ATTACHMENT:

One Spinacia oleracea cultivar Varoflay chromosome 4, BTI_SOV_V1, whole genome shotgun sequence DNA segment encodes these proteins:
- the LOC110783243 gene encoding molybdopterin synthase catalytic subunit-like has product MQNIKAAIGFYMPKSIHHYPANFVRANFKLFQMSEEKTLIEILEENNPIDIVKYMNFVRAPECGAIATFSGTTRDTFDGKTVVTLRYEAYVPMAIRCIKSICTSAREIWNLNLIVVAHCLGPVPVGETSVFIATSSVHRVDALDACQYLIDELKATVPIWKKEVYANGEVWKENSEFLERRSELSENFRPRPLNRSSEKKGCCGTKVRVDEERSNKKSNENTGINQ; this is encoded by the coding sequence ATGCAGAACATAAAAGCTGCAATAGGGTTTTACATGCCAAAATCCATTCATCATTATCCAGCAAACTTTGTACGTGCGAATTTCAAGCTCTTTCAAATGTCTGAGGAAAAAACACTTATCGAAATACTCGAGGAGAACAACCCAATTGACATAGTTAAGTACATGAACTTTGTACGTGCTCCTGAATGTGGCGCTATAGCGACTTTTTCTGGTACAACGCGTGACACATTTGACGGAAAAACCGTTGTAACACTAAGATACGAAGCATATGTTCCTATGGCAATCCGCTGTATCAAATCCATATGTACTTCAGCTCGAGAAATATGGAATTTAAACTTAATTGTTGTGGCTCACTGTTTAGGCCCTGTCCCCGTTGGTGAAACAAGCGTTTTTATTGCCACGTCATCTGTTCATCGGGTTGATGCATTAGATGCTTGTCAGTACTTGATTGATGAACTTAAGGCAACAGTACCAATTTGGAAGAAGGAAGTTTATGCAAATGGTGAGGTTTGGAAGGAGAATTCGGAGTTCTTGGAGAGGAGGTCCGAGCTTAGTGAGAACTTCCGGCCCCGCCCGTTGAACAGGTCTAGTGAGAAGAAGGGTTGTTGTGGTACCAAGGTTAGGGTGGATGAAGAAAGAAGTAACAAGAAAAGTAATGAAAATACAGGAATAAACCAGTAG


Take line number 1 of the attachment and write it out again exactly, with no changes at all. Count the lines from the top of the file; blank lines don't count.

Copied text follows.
One Spinacia oleracea cultivar Varoflay chromosome 4, BTI_SOV_V1, whole genome shotgun sequence DNA segment encodes these proteins: